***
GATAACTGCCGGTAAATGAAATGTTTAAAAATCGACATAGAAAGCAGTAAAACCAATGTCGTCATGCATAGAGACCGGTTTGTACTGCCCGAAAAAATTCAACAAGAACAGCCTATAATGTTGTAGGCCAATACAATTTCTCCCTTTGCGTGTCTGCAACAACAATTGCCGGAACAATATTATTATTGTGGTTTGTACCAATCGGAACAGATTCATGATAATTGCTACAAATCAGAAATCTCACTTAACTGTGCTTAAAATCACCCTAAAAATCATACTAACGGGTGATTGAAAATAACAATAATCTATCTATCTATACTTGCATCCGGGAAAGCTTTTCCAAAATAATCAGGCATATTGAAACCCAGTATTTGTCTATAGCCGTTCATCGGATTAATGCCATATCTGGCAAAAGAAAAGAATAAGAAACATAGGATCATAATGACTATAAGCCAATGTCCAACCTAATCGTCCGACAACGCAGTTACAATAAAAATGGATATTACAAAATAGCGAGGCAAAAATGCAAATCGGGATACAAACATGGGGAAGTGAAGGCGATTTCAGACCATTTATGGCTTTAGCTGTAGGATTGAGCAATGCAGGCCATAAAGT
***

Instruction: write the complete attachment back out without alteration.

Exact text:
GATAACTGCCGGTAAATGAAATGTTTAAAAATCGACATAGAAAGCAGTAAAACCAATGTCGTCATGCATAGAGACCGGTTTGTACTGCCCGAAAAAATTCAACAAGAACAGCCTATAATGTTGTAGGCCAATACAATTTCTCCCTTTGCGTGTCTGCAACAACAATTGCCGGAACAATATTATTATTGTGGTTTGTACCAATCGGAACAGATTCATGATAATTGCTACAAATCAGAAATCTCACTTAACTGTGCTTAAAATCACCCTAAAAATCATACTAACGGGTGATTGAAAATAACAATAATCTATCTATCTATACTTGCATCCGGGAAAGCTTTTCCAAAATAATCAGGCATATTGAAACCCAGTATTTGTCTATAGCCGTTCATCGGATTAATGCCATATCTGGCAAAAGAAAAGAATAAGAAACATAGGATCATAATGACTATAAGCCAATGTCCAACCTAATCGTCCGACAACGCAGTTACAATAAAAATGGATATTACAAAATAGCGAGGCAAAAATGCAAATCGGGATACAAACATGGGGAAGTGAAGGCGATTTCAGACCATTTATGGCTTTAGCTGTAGGATTGAGCAATGCAGGCCATAAAGT